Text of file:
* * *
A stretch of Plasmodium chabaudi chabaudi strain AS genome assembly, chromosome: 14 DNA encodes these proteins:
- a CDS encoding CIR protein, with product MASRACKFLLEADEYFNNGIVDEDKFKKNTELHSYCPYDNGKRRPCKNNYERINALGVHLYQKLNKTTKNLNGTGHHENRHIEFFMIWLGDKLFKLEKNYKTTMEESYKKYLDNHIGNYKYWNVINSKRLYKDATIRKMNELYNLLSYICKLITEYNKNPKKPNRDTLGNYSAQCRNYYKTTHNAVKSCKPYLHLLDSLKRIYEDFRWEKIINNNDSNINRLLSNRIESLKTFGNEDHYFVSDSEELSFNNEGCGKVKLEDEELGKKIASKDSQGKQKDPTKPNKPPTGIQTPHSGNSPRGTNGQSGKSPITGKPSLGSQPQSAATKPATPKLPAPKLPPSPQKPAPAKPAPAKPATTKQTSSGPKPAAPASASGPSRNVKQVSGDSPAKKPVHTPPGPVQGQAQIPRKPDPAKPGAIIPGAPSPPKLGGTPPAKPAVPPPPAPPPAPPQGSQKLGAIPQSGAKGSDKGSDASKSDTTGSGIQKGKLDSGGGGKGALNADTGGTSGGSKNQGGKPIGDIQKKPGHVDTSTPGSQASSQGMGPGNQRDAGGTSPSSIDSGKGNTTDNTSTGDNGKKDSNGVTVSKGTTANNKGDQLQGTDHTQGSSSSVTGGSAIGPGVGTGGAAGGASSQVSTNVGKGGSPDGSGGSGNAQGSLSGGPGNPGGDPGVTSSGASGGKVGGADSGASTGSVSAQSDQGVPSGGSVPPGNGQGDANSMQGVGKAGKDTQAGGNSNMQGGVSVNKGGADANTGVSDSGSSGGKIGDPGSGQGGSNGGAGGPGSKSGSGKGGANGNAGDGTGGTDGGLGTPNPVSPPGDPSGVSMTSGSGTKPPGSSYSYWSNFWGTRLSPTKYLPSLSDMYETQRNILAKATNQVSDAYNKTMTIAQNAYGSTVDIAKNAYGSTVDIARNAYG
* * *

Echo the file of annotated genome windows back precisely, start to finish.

A stretch of Plasmodium chabaudi chabaudi strain AS genome assembly, chromosome: 14 DNA encodes these proteins:
- a CDS encoding CIR protein, with product MASRACKFLLEADEYFNNGIVDEDKFKKNTELHSYCPYDNGKRRPCKNNYERINALGVHLYQKLNKTTKNLNGTGHHENRHIEFFMIWLGDKLFKLEKNYKTTMEESYKKYLDNHIGNYKYWNVINSKRLYKDATIRKMNELYNLLSYICKLITEYNKNPKKPNRDTLGNYSAQCRNYYKTTHNAVKSCKPYLHLLDSLKRIYEDFRWEKIINNNDSNINRLLSNRIESLKTFGNEDHYFVSDSEELSFNNEGCGKVKLEDEELGKKIASKDSQGKQKDPTKPNKPPTGIQTPHSGNSPRGTNGQSGKSPITGKPSLGSQPQSAATKPATPKLPAPKLPPSPQKPAPAKPAPAKPATTKQTSSGPKPAAPASASGPSRNVKQVSGDSPAKKPVHTPPGPVQGQAQIPRKPDPAKPGAIIPGAPSPPKLGGTPPAKPAVPPPPAPPPAPPQGSQKLGAIPQSGAKGSDKGSDASKSDTTGSGIQKGKLDSGGGGKGALNADTGGTSGGSKNQGGKPIGDIQKKPGHVDTSTPGSQASSQGMGPGNQRDAGGTSPSSIDSGKGNTTDNTSTGDNGKKDSNGVTVSKGTTANNKGDQLQGTDHTQGSSSSVTGGSAIGPGVGTGGAAGGASSQVSTNVGKGGSPDGSGGSGNAQGSLSGGPGNPGGDPGVTSSGASGGKVGGADSGASTGSVSAQSDQGVPSGGSVPPGNGQGDANSMQGVGKAGKDTQAGGNSNMQGGVSVNKGGADANTGVSDSGSSGGKIGDPGSGQGGSNGGAGGPGSKSGSGKGGANGNAGDGTGGTDGGLGTPNPVSPPGDPSGVSMTSGSGTKPPGSSYSYWSNFWGTRLSPTKYLPSLSDMYETQRNILAKATNQVSDAYNKTMTIAQNAYGSTVDIAKNAYGSTVDIARNAYG